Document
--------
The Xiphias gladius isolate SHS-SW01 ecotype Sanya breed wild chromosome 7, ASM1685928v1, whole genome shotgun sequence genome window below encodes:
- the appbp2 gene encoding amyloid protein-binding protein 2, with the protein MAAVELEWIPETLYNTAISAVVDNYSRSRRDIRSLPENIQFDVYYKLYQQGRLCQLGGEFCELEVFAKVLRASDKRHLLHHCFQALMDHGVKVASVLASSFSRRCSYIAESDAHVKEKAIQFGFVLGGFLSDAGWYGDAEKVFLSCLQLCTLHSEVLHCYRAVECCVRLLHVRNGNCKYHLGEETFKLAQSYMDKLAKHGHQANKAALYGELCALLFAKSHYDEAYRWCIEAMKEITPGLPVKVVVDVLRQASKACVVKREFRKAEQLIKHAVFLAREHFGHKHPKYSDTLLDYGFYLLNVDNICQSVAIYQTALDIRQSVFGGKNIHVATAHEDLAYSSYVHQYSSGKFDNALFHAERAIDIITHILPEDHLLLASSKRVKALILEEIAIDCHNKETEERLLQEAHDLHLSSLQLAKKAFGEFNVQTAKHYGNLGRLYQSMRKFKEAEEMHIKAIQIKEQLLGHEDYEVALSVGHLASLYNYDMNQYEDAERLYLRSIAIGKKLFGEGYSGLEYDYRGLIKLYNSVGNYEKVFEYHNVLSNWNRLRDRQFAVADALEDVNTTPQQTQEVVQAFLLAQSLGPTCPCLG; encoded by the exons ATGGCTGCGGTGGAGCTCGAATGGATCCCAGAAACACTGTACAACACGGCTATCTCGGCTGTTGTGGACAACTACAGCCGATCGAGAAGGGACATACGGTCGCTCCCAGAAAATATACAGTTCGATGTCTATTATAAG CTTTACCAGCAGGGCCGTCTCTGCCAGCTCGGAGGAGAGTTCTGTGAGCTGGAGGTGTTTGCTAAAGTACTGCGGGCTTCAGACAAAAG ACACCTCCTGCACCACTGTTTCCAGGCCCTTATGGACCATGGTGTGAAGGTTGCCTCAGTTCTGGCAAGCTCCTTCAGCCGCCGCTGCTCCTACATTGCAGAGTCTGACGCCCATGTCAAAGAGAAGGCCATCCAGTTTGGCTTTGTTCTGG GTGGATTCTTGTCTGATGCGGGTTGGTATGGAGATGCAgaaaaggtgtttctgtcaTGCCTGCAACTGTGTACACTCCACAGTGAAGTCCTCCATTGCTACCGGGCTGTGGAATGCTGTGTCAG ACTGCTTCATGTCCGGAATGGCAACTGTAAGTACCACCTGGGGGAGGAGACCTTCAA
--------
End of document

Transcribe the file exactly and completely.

The Xiphias gladius isolate SHS-SW01 ecotype Sanya breed wild chromosome 7, ASM1685928v1, whole genome shotgun sequence genome window below encodes:
- the appbp2 gene encoding amyloid protein-binding protein 2, with the protein MAAVELEWIPETLYNTAISAVVDNYSRSRRDIRSLPENIQFDVYYKLYQQGRLCQLGGEFCELEVFAKVLRASDKRHLLHHCFQALMDHGVKVASVLASSFSRRCSYIAESDAHVKEKAIQFGFVLGGFLSDAGWYGDAEKVFLSCLQLCTLHSEVLHCYRAVECCVRLLHVRNGNCKYHLGEETFKLAQSYMDKLAKHGHQANKAALYGELCALLFAKSHYDEAYRWCIEAMKEITPGLPVKVVVDVLRQASKACVVKREFRKAEQLIKHAVFLAREHFGHKHPKYSDTLLDYGFYLLNVDNICQSVAIYQTALDIRQSVFGGKNIHVATAHEDLAYSSYVHQYSSGKFDNALFHAERAIDIITHILPEDHLLLASSKRVKALILEEIAIDCHNKETEERLLQEAHDLHLSSLQLAKKAFGEFNVQTAKHYGNLGRLYQSMRKFKEAEEMHIKAIQIKEQLLGHEDYEVALSVGHLASLYNYDMNQYEDAERLYLRSIAIGKKLFGEGYSGLEYDYRGLIKLYNSVGNYEKVFEYHNVLSNWNRLRDRQFAVADALEDVNTTPQQTQEVVQAFLLAQSLGPTCPCLG; encoded by the exons ATGGCTGCGGTGGAGCTCGAATGGATCCCAGAAACACTGTACAACACGGCTATCTCGGCTGTTGTGGACAACTACAGCCGATCGAGAAGGGACATACGGTCGCTCCCAGAAAATATACAGTTCGATGTCTATTATAAG CTTTACCAGCAGGGCCGTCTCTGCCAGCTCGGAGGAGAGTTCTGTGAGCTGGAGGTGTTTGCTAAAGTACTGCGGGCTTCAGACAAAAG ACACCTCCTGCACCACTGTTTCCAGGCCCTTATGGACCATGGTGTGAAGGTTGCCTCAGTTCTGGCAAGCTCCTTCAGCCGCCGCTGCTCCTACATTGCAGAGTCTGACGCCCATGTCAAAGAGAAGGCCATCCAGTTTGGCTTTGTTCTGG GTGGATTCTTGTCTGATGCGGGTTGGTATGGAGATGCAgaaaaggtgtttctgtcaTGCCTGCAACTGTGTACACTCCACAGTGAAGTCCTCCATTGCTACCGGGCTGTGGAATGCTGTGTCAG ACTGCTTCATGTCCGGAATGGCAACTGTAAGTACCACCTGGGGGAGGAGACCTTCAA